The CapFilterOutputStream class starts by defining a string of special characters. The program assumes that these characters divide words. As a result, the program capitalizes the first letter appearing after any one of these characters.

The CapFilterOutputStream class overrides the write(byte[], int, int) method to implement the capitalization. The write() method begins by converting the byte buffer passed to it into a StringBuffer. (There are several methods for character manipulation provided by the StringBuffer class.) Then it calls toUpper() to capitalize the StringBuffer and uses the write() method of its base class to perform the actual I/O.

The toUpper() method loops through the StringBuffer sb one character at a time. If the capitalization flag cap is set to true and the character is a letter, the character is converted to uppercase and restored to the StringBuffer. If the flag isn't set, the character is looked up in the set of specialChars. If the indexOf() method returns a -1, the c character isn't one of the special characters. If indexOf() returns anything other than -1, the c character is one of the special characters.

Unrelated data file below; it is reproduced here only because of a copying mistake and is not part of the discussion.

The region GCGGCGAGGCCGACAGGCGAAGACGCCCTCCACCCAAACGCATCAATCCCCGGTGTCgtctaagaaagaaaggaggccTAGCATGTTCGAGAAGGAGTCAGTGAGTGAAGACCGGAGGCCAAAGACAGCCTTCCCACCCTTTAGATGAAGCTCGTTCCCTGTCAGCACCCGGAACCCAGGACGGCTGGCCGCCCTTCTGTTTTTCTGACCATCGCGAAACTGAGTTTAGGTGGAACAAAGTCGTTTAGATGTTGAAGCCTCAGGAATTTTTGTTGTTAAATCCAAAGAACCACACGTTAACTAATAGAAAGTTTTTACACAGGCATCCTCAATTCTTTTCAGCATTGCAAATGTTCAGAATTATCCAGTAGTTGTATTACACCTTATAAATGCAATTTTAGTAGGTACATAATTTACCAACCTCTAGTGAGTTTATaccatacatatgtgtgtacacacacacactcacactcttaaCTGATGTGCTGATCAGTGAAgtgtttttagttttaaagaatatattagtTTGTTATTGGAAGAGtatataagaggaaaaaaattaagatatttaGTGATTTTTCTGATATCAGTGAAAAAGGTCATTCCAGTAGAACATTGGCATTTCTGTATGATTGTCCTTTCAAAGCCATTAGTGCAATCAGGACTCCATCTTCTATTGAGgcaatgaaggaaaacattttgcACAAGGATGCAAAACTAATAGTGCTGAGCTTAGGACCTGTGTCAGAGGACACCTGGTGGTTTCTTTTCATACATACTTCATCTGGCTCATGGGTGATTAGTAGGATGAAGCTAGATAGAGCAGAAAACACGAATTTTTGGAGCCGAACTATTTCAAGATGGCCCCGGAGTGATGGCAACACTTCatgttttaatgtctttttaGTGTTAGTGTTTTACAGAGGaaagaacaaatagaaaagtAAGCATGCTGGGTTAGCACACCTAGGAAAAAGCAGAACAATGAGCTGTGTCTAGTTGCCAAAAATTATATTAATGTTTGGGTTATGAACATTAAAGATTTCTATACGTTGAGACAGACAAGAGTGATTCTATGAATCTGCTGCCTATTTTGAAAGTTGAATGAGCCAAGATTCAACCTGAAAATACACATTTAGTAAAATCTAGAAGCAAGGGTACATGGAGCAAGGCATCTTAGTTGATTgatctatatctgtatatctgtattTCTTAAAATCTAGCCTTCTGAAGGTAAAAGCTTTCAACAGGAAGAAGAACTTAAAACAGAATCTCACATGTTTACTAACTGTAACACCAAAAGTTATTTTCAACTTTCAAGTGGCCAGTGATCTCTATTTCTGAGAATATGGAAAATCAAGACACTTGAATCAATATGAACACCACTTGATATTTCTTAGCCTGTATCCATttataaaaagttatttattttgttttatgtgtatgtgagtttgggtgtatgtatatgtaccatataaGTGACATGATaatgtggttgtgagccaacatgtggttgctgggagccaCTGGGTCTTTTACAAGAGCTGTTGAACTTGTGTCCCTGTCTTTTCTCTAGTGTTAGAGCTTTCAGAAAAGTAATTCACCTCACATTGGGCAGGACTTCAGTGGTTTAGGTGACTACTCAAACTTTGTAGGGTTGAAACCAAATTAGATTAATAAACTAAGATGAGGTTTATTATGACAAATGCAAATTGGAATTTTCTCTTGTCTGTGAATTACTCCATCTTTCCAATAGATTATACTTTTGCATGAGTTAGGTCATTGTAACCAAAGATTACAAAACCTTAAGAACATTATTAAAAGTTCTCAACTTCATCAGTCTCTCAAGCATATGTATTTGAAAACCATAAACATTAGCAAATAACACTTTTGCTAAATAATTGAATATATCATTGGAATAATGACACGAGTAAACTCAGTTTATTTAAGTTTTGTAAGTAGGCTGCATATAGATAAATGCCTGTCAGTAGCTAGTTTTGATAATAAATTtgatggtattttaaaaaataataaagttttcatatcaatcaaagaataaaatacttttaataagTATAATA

The output in Figure 1-15 shows the results of running Echo2.

Java Click to view at full size.

Screenshot-15. Output from the Echo2 program showing different options.

Reading Formatted Data

The standard Java FileInputStream and FileOutStream classes we have used up until now are ideal for reading in large blocks of data. Containing nothing more than the simple read() and write() methods, these classes are extremely limited in their formatting capability. The DataInputStream and DataOutputStream classes are provided for the purpose of extending formatting options. For example, the following code snippet can be used to read a floating point grade, an integer number of class hours, and a class name from a file named courses.txt.

FileInputStream fin = new FileInputStream("courses.txt");
DataInputStream din = new DataInputStream(fin);
float grade = din.readFloat();
int hours = din.readInt();
String title = din.readUTF();


NOTE

Since Java assigns 16 bits to each character in a string, Java methods do not normally have to worry about 1-, 2-, and 3-byte Unicode characters. The readUTF() method reads Unicode Text Format-8 (UTF-8) files that might have been written in another language such as C++ and converts the data into a Java string. Unfortunately, readUTF() reads to the end of the file. There is no DataInputStream equivalent to the C++ getLine() function, which reads until the end of the line.